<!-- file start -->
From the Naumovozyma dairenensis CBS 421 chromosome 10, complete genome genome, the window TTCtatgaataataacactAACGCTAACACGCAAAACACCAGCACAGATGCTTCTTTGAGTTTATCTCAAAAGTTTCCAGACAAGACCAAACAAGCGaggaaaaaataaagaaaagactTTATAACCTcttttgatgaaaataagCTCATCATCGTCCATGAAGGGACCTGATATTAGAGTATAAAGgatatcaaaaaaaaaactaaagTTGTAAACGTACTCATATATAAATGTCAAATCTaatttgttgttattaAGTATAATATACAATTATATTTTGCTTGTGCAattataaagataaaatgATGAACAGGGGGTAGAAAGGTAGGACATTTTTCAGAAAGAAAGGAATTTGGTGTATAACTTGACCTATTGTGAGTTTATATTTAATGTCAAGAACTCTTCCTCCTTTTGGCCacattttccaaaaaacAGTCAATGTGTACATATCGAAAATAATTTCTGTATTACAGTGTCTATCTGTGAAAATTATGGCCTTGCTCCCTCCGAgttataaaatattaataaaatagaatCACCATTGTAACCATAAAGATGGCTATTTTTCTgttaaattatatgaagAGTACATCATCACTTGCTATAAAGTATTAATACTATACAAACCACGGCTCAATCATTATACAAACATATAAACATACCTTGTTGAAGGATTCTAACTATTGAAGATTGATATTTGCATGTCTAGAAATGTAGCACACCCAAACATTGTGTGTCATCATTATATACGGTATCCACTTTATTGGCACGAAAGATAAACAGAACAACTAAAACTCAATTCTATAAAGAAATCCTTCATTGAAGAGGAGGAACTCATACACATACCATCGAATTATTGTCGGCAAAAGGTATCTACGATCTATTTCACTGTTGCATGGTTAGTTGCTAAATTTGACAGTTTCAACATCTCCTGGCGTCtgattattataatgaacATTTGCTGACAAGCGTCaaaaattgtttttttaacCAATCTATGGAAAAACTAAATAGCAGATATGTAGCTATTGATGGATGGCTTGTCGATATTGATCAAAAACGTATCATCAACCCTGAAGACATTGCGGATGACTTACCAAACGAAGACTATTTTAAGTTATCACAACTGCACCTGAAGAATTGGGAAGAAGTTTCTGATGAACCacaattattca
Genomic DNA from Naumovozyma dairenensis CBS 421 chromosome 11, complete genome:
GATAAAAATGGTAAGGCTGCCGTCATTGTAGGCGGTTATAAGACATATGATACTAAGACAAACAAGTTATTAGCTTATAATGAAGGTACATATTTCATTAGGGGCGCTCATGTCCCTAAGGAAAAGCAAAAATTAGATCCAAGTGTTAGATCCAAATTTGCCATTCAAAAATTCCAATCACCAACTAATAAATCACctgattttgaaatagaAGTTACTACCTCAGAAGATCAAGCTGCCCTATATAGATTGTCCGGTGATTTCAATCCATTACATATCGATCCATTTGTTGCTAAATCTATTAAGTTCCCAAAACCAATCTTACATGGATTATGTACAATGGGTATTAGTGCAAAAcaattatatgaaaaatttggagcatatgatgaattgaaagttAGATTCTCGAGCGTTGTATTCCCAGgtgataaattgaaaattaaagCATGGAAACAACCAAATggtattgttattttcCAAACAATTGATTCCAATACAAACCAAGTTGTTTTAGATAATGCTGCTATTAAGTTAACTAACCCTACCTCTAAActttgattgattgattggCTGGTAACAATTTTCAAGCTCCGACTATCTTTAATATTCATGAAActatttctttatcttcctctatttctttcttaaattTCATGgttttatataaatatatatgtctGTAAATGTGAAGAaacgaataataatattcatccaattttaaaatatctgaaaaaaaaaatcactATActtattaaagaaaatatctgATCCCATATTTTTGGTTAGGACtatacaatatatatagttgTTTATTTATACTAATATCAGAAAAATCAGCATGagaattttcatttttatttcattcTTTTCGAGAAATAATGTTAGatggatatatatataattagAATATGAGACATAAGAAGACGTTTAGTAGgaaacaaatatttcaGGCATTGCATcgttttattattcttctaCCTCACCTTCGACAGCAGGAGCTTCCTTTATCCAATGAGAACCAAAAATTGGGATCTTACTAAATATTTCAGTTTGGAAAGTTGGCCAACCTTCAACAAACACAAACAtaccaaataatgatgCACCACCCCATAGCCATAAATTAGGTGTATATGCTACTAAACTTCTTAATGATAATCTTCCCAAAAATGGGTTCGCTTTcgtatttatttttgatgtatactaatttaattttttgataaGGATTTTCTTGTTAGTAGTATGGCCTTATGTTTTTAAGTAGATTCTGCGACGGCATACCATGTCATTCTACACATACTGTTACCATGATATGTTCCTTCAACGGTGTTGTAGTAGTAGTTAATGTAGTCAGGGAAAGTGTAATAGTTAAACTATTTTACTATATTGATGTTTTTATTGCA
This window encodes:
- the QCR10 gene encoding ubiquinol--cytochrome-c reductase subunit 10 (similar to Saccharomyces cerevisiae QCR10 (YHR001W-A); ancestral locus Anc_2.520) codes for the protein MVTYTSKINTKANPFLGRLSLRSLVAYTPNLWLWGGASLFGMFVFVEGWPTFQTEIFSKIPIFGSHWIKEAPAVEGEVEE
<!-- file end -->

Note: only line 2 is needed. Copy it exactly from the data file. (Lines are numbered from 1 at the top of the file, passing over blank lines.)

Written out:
Genomic DNA from Naumovozyma dairenensis CBS 421 chromosome 11, complete genome: